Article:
The last few chapters of the book, after the house is finished, discuss renovation and maintenance of a Queenslander. Having followed how the builders put the house together, and the reasons for each step, it was much easier to understand how to maintain the house appropriately. It has made me think twice about using water based paint (referred to by Andy as "plastic paint") on the exterior of the house. And I'm wondering how to treat our soft pine floors, as lovely as they look, they were never meant to be exposed.
|renovation is very boring for Taz|
Andy is an experienced builder by trade and share is knowledge of historical and modern-day building techniques. The house was apparently a real house that he renovated in Red Hill, but has since been demolished. Disappointed as I was thinking of trying to find it.
I also got a little booklet called Brisbane House Styles by Judy Gale Rechner (info here). This book explains the different house styles from 1880 through to 1940. It looks like our house is a simple "colonial" style from 1880 to early 1900s, but it may not be quite so old as country areas can be a bit behind the big cities.
If you want to know more about the Queensland house, try this radio podcast.
And what are we up to with our little Queenslander?
We have council approval to move in (having insulated the roof, rewired the house, installed ceiling fans and hooked up the plumbing), but of course we want to get a few things fixed up first. We have replaced the roof with a lighter colour. We have painted two bedrooms and the hallway. We have ripped up all the lino and masonite in the house, leaving only the ugly red carpet to deal with. We have stripped the kitchen and the bathroom (and lowered the windows in the kitchen) and have a few ideas about how we want the final rooms to look. We have removed nearly all the asbestos in the house (more in the pantry, then we are done) and replaced this with "Easy VJ " MDB boards (sorry Andy!).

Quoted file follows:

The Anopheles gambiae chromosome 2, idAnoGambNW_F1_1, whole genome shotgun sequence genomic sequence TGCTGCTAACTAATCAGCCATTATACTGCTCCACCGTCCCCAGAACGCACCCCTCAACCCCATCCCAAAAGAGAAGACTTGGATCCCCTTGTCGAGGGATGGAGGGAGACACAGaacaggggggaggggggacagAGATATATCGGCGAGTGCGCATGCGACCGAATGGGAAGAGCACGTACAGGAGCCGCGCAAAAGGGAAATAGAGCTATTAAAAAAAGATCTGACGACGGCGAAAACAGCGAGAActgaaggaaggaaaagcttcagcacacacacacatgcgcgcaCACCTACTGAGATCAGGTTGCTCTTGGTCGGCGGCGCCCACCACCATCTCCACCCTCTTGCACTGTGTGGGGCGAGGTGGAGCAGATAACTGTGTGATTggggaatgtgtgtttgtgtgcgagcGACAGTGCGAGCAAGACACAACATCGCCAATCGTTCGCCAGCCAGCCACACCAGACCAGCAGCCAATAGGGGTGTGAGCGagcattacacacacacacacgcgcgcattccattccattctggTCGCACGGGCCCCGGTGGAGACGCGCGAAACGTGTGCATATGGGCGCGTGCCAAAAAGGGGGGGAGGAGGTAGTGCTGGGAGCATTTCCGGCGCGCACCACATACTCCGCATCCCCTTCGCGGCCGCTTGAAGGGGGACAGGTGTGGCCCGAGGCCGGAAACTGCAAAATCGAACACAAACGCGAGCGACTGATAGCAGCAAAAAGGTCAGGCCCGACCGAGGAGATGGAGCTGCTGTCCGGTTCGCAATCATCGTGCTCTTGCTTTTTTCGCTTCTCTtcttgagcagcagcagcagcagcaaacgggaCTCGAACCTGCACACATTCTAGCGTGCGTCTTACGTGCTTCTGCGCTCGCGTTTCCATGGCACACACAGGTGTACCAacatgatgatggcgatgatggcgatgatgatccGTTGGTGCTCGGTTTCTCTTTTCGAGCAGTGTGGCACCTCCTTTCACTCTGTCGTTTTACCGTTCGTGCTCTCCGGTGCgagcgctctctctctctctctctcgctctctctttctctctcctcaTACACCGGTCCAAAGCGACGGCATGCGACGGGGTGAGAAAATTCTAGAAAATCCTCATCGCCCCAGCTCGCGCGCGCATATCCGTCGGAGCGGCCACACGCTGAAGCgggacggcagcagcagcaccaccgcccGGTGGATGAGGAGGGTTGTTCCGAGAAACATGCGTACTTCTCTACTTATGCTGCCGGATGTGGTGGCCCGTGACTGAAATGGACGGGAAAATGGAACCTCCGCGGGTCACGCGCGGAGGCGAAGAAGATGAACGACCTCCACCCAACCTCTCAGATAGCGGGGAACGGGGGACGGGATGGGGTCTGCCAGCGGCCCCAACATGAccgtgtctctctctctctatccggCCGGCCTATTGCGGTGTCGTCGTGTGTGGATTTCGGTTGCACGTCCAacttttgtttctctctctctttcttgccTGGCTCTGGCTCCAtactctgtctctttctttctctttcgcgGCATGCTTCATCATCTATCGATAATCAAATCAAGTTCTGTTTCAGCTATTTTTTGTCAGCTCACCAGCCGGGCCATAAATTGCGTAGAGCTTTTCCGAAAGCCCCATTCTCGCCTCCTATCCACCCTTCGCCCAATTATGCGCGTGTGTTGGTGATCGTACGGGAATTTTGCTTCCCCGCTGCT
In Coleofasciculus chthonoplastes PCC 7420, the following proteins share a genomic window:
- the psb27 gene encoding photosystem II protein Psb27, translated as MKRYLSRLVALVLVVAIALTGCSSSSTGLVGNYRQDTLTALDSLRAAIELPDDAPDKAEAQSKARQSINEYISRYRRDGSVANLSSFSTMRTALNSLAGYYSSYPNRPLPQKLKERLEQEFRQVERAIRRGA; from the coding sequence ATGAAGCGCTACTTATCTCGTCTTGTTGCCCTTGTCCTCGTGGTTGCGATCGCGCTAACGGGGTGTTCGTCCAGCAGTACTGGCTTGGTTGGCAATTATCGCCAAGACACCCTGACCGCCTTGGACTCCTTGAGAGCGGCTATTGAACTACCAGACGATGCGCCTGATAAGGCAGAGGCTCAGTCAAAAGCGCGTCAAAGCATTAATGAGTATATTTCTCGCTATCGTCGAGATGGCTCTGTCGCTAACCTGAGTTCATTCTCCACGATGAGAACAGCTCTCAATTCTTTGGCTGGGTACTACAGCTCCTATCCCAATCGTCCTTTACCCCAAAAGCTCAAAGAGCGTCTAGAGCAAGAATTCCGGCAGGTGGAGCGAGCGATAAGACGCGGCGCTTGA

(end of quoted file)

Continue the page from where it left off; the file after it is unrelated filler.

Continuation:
|here's the kitchen ready to rebuild|
|and the batthroom|
There is so much more to do, but every time I walk in the house I see all the progress we have made and how much closer we are to living there. We are lucky that we have the opportunity to finish this work before we move it, especially with the lead paint on the walls!
If you are working on a Queenslander, or just live in one, I recommend this book, as a manual for how to look after your house. What is your experience with Queenland houses?